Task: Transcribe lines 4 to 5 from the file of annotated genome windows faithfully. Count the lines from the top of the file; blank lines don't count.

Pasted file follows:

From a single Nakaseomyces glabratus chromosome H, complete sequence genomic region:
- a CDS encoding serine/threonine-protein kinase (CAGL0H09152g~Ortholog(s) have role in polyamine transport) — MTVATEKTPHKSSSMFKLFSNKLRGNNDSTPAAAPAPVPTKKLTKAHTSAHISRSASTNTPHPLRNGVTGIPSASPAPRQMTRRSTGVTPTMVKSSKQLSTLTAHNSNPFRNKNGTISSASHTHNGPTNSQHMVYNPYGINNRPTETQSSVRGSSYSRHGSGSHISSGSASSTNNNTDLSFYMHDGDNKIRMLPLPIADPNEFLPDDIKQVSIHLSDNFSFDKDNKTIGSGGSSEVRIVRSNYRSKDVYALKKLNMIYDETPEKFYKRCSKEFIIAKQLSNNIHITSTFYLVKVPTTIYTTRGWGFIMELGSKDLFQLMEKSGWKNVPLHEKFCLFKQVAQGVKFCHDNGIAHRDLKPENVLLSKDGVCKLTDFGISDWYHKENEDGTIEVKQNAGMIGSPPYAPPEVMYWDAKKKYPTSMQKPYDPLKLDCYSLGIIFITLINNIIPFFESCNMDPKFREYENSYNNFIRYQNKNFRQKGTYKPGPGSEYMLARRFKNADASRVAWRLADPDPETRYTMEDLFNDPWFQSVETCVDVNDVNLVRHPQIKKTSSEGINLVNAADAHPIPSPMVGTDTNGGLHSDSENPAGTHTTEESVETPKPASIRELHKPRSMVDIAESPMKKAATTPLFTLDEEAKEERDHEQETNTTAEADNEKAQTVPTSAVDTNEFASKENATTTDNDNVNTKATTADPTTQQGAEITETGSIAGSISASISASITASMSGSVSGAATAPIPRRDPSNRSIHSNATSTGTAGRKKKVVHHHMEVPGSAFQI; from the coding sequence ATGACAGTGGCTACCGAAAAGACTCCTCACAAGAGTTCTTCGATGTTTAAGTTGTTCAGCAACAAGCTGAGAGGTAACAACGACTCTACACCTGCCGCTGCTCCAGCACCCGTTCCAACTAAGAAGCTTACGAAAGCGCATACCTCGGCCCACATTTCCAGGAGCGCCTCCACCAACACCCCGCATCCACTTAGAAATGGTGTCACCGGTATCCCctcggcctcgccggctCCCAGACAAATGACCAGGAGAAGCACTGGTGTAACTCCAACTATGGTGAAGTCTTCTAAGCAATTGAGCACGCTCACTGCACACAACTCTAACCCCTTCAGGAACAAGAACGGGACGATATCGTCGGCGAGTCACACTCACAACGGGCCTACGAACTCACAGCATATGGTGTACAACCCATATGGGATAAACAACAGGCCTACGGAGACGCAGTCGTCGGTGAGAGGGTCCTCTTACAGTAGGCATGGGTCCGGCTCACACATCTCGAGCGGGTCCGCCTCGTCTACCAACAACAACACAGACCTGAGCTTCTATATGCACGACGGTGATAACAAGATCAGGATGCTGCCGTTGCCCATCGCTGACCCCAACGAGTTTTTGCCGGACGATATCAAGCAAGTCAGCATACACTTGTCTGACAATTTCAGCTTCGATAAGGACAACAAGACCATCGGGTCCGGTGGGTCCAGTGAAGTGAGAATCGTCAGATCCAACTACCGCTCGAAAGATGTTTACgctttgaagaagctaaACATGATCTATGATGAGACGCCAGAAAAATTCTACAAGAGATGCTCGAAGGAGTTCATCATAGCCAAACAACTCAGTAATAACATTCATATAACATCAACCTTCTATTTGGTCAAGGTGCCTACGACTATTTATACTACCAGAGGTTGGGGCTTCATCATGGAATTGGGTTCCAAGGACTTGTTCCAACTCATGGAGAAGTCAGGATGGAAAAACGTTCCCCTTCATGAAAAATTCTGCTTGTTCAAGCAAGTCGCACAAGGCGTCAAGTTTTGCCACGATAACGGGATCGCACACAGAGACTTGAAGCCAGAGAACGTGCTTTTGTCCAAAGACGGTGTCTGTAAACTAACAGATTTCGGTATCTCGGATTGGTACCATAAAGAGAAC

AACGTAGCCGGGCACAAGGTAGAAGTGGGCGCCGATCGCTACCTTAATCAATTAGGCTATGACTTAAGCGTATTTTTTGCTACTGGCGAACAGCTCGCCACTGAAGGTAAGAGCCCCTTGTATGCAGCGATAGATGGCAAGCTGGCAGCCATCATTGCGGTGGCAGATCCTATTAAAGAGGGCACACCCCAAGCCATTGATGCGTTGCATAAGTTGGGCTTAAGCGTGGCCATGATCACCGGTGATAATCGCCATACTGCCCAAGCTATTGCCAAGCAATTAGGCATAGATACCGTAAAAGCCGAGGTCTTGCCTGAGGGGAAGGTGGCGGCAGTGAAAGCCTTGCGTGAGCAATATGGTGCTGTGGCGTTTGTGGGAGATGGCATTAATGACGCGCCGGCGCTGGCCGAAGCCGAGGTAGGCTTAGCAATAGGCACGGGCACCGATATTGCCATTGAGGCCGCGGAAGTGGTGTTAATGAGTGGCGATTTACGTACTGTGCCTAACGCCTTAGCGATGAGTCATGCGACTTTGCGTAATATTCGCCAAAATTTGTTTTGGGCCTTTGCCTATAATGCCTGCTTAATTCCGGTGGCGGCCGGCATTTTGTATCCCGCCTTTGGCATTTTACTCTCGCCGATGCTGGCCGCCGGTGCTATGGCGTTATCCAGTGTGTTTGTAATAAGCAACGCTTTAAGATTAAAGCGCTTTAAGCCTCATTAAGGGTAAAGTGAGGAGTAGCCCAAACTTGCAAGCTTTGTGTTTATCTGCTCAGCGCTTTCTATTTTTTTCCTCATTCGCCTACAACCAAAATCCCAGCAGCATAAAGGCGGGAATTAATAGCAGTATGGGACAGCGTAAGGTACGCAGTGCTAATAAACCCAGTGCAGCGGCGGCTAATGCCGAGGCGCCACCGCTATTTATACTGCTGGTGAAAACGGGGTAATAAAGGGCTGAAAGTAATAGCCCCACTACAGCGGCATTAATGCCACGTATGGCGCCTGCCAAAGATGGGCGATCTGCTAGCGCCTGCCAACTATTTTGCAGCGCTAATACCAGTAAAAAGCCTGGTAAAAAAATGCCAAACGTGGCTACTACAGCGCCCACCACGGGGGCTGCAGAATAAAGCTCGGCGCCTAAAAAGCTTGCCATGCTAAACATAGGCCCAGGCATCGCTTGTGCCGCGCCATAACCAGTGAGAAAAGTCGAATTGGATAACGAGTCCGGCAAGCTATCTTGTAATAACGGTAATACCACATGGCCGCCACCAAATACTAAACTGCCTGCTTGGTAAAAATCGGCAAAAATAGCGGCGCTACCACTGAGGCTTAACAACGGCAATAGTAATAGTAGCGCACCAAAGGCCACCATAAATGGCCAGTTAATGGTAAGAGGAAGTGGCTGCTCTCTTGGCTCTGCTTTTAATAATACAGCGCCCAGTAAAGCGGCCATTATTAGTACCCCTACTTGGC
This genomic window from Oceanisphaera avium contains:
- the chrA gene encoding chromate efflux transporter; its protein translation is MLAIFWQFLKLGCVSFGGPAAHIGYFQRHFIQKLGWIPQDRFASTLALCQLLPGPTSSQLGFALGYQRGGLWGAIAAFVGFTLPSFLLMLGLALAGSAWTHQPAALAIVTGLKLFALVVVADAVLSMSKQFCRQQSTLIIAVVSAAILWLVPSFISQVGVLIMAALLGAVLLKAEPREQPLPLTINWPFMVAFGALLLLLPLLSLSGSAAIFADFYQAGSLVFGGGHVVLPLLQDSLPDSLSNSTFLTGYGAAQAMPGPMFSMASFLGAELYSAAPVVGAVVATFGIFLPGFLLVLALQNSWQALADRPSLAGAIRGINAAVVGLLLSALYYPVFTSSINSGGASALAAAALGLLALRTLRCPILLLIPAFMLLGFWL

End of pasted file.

This genomic window from Oceanisphaera avium contains:
- the chrA gene encoding chromate efflux transporter; its protein translation is MLAIFWQFLKLGCVSFGGPAAHIGYFQRHFIQKLGWIPQDRFASTLALCQLLPGPTSSQLGFALGYQRGGLWGAIAAFVGFTLPSFLLMLGLALAGSAWTHQPAALAIVTGLKLFALVVVADAVLSMSKQFCRQQSTLIIAVVSAAILWLVPSFISQVGVLIMAALLGAVLLKAEPREQPLPLTINWPFMVAFGALLLLLPLLSLSGSAAIFADFYQAGSLVFGGGHVVLPLLQDSLPDSLSNSTFLTGYGAAQAMPGPMFSMASFLGAELYSAAPVVGAVVATFGIFLPGFLLVLALQNSWQALADRPSLAGAIRGINAAVVGLLLSALYYPVFTSSINSGGASALAAAALGLLALRTLRCPILLLIPAFMLLGFWL